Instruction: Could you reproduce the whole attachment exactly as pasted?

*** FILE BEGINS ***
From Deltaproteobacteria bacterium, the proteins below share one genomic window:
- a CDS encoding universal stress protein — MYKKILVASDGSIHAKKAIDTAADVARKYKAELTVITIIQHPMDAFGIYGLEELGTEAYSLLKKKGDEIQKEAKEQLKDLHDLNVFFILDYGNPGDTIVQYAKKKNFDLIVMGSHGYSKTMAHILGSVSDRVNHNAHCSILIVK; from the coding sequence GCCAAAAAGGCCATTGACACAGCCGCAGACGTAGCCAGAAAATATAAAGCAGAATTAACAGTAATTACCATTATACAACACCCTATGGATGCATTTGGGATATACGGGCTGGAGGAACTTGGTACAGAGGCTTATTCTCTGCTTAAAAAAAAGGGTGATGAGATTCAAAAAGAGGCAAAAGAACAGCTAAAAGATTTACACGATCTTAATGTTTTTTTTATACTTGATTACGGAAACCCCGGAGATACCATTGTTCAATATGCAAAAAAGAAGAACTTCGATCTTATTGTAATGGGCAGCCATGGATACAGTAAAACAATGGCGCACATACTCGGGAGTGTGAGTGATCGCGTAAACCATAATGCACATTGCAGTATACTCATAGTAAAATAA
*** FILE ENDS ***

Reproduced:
From Deltaproteobacteria bacterium, the proteins below share one genomic window:
- a CDS encoding universal stress protein — MYKKILVASDGSIHAKKAIDTAADVARKYKAELTVITIIQHPMDAFGIYGLEELGTEAYSLLKKKGDEIQKEAKEQLKDLHDLNVFFILDYGNPGDTIVQYAKKKNFDLIVMGSHGYSKTMAHILGSVSDRVNHNAHCSILIVK; from the coding sequence GCCAAAAAGGCCATTGACACAGCCGCAGACGTAGCCAGAAAATATAAAGCAGAATTAACAGTAATTACCATTATACAACACCCTATGGATGCATTTGGGATATACGGGCTGGAGGAACTTGGTACAGAGGCTTATTCTCTGCTTAAAAAAAAGGGTGATGAGATTCAAAAAGAGGCAAAAGAACAGCTAAAAGATTTACACGATCTTAATGTTTTTTTTATACTTGATTACGGAAACCCCGGAGATACCATTGTTCAATATGCAAAAAAGAAGAACTTCGATCTTATTGTAATGGGCAGCCATGGATACAGTAAAACAATGGCGCACATACTCGGGAGTGTGAGTGATCGCGTAAACCATAATGCACATTGCAGTATACTCATAGTAAAATAA